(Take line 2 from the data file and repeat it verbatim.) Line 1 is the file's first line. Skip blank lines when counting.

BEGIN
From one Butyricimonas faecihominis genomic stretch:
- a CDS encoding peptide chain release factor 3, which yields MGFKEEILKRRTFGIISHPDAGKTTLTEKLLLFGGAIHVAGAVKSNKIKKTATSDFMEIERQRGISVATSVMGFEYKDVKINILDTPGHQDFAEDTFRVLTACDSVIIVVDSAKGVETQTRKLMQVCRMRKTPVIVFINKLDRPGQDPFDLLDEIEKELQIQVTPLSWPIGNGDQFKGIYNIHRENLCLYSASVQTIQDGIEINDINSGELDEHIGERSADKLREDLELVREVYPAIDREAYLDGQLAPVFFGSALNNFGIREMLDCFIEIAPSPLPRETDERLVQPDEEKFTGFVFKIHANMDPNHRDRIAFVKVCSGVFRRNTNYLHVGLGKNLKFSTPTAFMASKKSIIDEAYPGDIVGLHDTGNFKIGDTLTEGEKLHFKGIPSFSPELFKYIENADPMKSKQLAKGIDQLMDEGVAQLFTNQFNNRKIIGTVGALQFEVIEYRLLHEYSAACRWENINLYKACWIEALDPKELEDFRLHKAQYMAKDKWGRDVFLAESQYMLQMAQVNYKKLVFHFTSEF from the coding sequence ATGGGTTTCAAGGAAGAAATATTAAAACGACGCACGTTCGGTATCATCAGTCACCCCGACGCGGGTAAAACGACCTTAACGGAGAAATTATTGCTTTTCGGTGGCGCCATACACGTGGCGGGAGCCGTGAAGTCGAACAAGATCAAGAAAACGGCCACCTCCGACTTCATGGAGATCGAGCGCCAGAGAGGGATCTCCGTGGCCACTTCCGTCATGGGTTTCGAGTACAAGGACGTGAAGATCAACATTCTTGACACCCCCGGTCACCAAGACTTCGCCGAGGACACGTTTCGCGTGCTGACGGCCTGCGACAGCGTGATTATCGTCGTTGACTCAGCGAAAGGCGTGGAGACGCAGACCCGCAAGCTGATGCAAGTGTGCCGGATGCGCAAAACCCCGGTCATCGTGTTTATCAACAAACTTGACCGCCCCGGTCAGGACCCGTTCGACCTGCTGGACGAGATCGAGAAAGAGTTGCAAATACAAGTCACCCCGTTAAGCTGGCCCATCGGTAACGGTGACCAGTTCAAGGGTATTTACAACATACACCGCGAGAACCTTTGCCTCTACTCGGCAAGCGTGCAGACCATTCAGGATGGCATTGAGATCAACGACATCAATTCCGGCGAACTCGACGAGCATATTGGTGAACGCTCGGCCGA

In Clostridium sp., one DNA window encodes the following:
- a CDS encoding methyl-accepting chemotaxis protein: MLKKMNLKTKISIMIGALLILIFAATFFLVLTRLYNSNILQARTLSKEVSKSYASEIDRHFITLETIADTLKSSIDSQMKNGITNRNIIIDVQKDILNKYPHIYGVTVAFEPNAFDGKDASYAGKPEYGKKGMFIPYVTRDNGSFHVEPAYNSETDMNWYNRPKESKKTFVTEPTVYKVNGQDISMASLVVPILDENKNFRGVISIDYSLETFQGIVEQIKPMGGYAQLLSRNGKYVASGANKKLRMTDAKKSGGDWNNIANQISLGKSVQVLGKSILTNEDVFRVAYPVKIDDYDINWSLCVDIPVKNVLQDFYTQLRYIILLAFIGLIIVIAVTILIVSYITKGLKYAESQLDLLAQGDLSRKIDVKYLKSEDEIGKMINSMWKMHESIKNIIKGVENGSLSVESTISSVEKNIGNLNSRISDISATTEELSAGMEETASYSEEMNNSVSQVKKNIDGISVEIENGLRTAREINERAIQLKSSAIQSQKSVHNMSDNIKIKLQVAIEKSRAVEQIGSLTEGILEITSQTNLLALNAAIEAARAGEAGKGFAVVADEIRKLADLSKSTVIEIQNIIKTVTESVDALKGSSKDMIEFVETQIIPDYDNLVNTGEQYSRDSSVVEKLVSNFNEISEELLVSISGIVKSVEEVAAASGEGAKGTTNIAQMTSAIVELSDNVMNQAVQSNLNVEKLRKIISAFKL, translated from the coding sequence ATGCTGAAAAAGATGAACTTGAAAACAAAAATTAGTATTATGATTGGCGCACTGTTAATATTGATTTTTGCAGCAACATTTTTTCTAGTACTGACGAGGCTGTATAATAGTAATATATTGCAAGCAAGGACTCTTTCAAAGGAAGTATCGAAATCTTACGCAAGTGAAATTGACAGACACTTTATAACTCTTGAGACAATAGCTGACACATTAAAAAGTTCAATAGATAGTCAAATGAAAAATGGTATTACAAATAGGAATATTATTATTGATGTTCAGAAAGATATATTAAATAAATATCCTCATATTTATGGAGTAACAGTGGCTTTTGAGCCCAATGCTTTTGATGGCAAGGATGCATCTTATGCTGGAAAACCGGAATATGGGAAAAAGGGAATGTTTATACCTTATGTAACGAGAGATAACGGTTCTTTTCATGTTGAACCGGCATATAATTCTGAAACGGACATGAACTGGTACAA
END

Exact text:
- a CDS encoding peptide chain release factor 3, which yields MGFKEEILKRRTFGIISHPDAGKTTLTEKLLLFGGAIHVAGAVKSNKIKKTATSDFMEIERQRGISVATSVMGFEYKDVKINILDTPGHQDFAEDTFRVLTACDSVIIVVDSAKGVETQTRKLMQVCRMRKTPVIVFINKLDRPGQDPFDLLDEIEKELQIQVTPLSWPIGNGDQFKGIYNIHRENLCLYSASVQTIQDGIEINDINSGELDEHIGERSADKLREDLELVREVYPAIDREAYLDGQLAPVFFGSALNNFGIREMLDCFIEIAPSPLPRETDERLVQPDEEKFTGFVFKIHANMDPNHRDRIAFVKVCSGVFRRNTNYLHVGLGKNLKFSTPTAFMASKKSIIDEAYPGDIVGLHDTGNFKIGDTLTEGEKLHFKGIPSFSPELFKYIENADPMKSKQLAKGIDQLMDEGVAQLFTNQFNNRKIIGTVGALQFEVIEYRLLHEYSAACRWENINLYKACWIEALDPKELEDFRLHKAQYMAKDKWGRDVFLAESQYMLQMAQVNYKKLVFHFTSEF from the coding sequence ATGGGTTTCAAGGAAGAAATATTAAAACGACGCACGTTCGGTATCATCAGTCACCCCGACGCGGGTAAAACGACCTTAACGGAGAAATTATTGCTTTTCGGTGGCGCCATACACGTGGCGGGAGCCGTGAAGTCGAACAAGATCAAGAAAACGGCCACCTCCGACTTCATGGAGATCGAGCGCCAGAGAGGGATCTCCGTGGCCACTTCCGTCATGGGTTTCGAGTACAAGGACGTGAAGATCAACATTCTTGACACCCCCGGTCACCAAGACTTCGCCGAGGACACGTTTCGCGTGCTGACGGCCTGCGACAGCGTGATTATCGTCGTTGACTCAGCGAAAGGCGTGGAGACGCAGACCCGCAAGCTGATGCAAGTGTGCCGGATGCGCAAAACCCCGGTCATCGTGTTTATCAACAAACTTGACCGCCCCGGTCAGGACCCGTTCGACCTGCTGGACGAGATCGAGAAAGAGTTGCAAATACAAGTCACCCCGTTAAGCTGGCCCATCGGTAACGGTGACCAGTTCAAGGGTATTTACAACATACACCGCGAGAACCTTTGCCTCTACTCGGCAAGCGTGCAGACCATTCAGGATGGCATTGAGATCAACGACATCAATTCCGGCGAACTCGACGAGCATATTGGTGAACGCTCGGCCGA